Receiving bad news, such as the injury or loss of a loved one, can be shocking, confusing, and agonizing. In traditional Judaism, however, receiving bad news is used as yet another opportunity to praise and bless the Lord.
The principle of blessing God despite hearing devastating news comes from Berachot 54a in the Talmud, where it explains that one must recite a blessing for the bad things that happen to him just as he does for the good. The idea is elaborated even more in reference to Deuteronomy 6:5:
“One is obligated to recite a blessing for the bad that befalls him just as he recites a blessing for the good that befalls him, as it is stated: ‘And you shall love the Lord your God with all your heart, with all your soul, and with all your might.’ (Deuteronomy 6:5). The mishna explains this verse as follows: ‘With all your heart’ means with your two inclinations, with your good inclination and your evil inclination, both of which must be subjugated to the love of God. ‘With all your soul’ means even if God takes your soul. ‘And with all your might’ means with all your money, as money is referred to in the Bible as might. Alternatively, it may be explained that ‘with all your might’ means with every measure that He metes out to you; whether it is good or troublesome, thank Him.”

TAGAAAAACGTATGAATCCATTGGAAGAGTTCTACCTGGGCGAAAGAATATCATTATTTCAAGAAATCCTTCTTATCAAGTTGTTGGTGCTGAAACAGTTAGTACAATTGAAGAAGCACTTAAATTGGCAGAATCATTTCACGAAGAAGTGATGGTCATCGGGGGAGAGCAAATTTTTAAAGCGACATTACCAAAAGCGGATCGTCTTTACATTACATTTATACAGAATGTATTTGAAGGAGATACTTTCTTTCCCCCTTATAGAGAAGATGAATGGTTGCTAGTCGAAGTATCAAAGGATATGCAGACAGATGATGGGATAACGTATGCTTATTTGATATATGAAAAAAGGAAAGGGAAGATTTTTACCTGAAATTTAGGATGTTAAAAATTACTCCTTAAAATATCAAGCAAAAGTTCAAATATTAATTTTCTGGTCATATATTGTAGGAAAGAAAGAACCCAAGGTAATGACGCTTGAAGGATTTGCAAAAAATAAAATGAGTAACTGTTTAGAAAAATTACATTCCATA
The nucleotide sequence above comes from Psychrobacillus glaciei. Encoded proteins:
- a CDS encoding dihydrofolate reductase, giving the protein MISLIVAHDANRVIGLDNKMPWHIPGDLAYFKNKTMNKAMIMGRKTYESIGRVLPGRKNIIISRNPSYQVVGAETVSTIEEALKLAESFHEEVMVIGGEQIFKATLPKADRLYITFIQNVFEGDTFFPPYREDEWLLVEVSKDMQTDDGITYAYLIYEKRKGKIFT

The blessing itself is rather short and simple, however, it holds a deep meaning:
ברוך אתה ה’ אלוהינו מלך העולם, דיין האמת.
Barukh atah Adonai Eloheinu melekh ha’olam, dayan ha-emet.
Blessed are You, Lord, our God, King of the universe, the Judge of Truth.
Declaring that God is the righteous and true Judge amidst sorrow and heartache reminds us of His glory and of the fact that He is ultimately in control of all that happens in our lives. As it is written in Job 1:21:
“The Lord gave and the Lord has taken away; may the name of the Lord be praised.”
Let us remember that even in our darkest times, we are not alone. Our sovereign Lord is watching over us and has a plan for all things, even if it may not make sense to us in the moment. May we remember to praise the Almighty at all times, through both good news and bad, He remains faithful.
3 thoughts on “The Jewish Blessing Upon Hearing Bad News”
I am interested in the interpretation of the scriptures as in all areas of any religion to enable to enlarge my understanding of word religions.
Thank you for your site amd all that it unfolds! All best John Allen
Good to hear from you! Tell me about your family, father mother, sister. I have good memories of you and your family from Newland street!
That’s a good one. The truth is been made clear